After my last post, you may be asking how I do an HD screen grab from a recorded TV show. If there is such a thing as a rabid fan of my blog, you may remember a similar post from back in the day (it was Feb 12, 2006!). That was back in my PC days and I did the digitizing via a firewire cable from my cable box to a firewire card in the computer. A program called Nero played the video and it provided a button to take a still frame from the recorded video. So what has changed in the 4 years?
Let’s start with the computer setup, which is a Mac Mini that has a Hauppauge HD-PVR. What this little beauty does is allow me to connect component cables from my FIOS set-top box to my Mac (via USB). Yes, I did say component and not composite, so I get full HD quality up to what the programming is broadcast in. I can get up to 1920×1080 pixels in an image from 1080i video. I can record any HD content from FIOS using the Eye TV software from Elgato. There is also more simple recording software (but not as feature rich) known as HDPVRCapture that could be used. For $30 you get basic recording from the HD-PVR, and conversions to QuickTime compatible files.
Once you have your Eye TV recording*, you need to transcode it to a non-proprietary format for the Mac, typically an h.264 QuickTime video. This is not a full blown conversion so it doesn’t take hours (like a Handbrake conversion). Now that the video is in a QuickTime compatible format, you open it in the VLC media player, play the video to the point where you would like to grab a frame, and then choose Video>Snapshot. This will save a .png image file on your desktop, ready for you to post to whatever website you choose.
Now the actual procedure that I followed was needlessly convoluted however. The Colbert clip was crashing VLC, and so I couldn’t even get to the snapshot step. So I decided to use a combination of QuickTime Pro, and Preview. VLC is definitely the preferred way to go because it is free, and as it turned out, upgrading VLC to the latest version fixed the problem. However, if you do have a registered version of QT Pro you can do it. You open the video file in QT Pro and then navigate to the frame of video that you want. Click on the File menu and choose Export… then select Movie to Picture. Unfortunately, no matter what you change in the Options area, the file will be saved as a .pct file (a “pict”). You should be able to open it with the Preview program and then save it out (File>Save As…) as a .jpg or .png. Then use it how you wish. However, a 64-bit issue read its ugly head. In Snow Leopard, Preview is a 64-bit program, but it gave an error (see below) when I tried to view the .pct file that suggested I open the file in “32-bit mode”. To force Preview to run in 32-bit mode you need to go into your applications directory, click the Preview icon and choose File>Get Info from the Finder menu. Check the box labeled Open in 32-bit mode and then close the window. I could now open the file and save it out as a jpeg image. There, that was easy wasn’t it.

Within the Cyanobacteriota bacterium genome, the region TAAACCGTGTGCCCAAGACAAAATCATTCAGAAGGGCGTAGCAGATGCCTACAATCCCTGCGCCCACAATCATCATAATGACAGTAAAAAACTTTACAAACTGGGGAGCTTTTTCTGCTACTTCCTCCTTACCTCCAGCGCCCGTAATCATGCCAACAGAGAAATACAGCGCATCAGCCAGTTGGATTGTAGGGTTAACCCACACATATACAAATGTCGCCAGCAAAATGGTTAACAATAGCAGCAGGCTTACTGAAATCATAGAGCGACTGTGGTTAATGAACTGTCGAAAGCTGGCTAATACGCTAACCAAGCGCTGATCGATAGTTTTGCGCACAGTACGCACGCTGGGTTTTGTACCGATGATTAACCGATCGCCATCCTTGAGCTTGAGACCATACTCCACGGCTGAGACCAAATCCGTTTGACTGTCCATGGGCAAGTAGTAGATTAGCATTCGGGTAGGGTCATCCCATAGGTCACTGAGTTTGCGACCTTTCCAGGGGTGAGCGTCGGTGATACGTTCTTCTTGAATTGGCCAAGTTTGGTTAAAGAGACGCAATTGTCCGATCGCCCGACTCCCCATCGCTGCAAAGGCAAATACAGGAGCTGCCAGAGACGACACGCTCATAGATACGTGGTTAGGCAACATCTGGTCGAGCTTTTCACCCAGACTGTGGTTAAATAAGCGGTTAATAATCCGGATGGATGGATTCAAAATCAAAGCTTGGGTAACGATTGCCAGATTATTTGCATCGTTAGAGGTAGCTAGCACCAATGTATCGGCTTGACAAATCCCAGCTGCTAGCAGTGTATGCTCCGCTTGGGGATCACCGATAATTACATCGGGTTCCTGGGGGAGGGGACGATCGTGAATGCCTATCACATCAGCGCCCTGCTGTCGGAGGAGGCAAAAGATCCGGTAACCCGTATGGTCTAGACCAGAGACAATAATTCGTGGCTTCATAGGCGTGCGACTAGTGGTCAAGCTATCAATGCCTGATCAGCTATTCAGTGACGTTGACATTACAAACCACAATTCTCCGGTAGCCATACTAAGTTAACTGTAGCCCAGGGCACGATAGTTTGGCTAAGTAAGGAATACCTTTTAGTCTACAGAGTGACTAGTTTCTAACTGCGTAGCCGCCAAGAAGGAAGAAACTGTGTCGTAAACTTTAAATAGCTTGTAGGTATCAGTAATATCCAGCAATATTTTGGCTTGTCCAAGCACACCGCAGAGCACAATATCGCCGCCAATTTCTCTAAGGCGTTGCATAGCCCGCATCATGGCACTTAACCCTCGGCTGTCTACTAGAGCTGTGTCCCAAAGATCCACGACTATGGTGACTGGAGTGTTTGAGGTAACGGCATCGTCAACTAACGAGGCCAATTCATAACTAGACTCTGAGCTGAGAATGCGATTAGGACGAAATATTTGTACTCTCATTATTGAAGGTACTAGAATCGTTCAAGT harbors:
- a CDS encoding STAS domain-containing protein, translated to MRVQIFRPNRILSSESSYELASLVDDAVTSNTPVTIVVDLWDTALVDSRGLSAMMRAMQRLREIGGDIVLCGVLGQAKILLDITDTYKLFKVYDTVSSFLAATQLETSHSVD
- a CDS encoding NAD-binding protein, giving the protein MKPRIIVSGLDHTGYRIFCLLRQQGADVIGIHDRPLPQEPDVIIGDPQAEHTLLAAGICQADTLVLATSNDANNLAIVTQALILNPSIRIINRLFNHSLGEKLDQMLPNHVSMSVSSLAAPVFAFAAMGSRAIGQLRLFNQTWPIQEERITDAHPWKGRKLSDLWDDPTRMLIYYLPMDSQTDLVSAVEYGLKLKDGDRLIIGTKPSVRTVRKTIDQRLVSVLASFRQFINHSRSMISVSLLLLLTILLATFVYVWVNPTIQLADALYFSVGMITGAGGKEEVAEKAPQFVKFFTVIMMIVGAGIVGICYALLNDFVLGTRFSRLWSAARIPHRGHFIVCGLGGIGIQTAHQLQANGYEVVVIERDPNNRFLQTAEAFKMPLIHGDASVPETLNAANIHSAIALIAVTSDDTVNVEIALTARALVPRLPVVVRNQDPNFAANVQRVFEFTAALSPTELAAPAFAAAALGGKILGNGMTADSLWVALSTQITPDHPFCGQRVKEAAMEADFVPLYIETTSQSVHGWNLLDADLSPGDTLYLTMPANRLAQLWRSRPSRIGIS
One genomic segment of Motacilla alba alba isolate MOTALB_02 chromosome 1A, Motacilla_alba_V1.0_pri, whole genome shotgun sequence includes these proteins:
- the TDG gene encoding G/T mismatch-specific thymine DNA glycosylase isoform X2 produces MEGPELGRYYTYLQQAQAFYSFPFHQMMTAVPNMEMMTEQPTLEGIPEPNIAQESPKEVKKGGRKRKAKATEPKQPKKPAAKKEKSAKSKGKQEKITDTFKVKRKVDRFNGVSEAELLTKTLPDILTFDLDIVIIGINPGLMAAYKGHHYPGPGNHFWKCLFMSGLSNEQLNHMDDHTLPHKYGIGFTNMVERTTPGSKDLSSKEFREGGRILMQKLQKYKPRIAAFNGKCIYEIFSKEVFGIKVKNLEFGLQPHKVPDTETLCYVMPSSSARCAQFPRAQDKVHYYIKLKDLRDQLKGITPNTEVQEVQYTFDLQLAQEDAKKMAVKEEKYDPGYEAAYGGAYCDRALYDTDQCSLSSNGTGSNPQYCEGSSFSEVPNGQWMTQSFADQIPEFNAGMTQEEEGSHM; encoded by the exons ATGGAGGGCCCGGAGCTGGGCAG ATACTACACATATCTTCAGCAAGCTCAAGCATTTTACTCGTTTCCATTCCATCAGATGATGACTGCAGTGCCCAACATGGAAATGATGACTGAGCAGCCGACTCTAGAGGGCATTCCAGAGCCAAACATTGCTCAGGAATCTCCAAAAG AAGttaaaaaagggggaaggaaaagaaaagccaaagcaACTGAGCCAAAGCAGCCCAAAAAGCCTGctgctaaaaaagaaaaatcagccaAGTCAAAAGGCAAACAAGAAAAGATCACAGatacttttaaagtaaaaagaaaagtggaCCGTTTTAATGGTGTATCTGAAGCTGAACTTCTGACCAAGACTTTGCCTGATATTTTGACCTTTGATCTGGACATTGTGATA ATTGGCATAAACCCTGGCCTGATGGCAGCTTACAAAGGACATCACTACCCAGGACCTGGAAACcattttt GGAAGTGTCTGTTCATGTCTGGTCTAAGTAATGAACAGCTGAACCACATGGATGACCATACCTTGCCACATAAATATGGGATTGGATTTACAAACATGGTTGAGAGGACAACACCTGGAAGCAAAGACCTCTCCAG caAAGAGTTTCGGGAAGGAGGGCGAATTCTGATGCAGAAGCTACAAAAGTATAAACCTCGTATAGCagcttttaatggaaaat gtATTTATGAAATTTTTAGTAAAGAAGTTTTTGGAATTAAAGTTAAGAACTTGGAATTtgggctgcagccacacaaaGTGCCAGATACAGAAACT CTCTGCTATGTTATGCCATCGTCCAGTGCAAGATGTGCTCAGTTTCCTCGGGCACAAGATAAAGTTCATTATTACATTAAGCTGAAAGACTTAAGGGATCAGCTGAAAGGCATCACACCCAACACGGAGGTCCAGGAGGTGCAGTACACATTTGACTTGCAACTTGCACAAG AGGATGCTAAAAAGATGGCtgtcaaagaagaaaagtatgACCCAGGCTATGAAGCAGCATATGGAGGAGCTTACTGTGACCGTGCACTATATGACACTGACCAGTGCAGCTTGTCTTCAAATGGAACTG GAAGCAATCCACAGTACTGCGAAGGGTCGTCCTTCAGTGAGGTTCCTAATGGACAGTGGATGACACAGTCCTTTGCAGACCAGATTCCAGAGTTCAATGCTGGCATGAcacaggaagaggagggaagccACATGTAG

* I have since discovered that the Eye TV software has a snapshot feature, so I just find the frame I want in the original recording and make a snapshot. In other words, never mind. Still, the feature in VLC to take snapshots is applicable to many other projects. As I stated in my post from long ago, Hi-Def television is a great resource for high quality images, keeping in mind copyright issues, of course.
Oh, and I fully expect people to comment on other programs that can play the video and take a snapshot from a frame, so let’s have at it.
cc licensed flickr photo by Tyler Howarth: http://flickr.com/photos/tylerhowarth/484208783/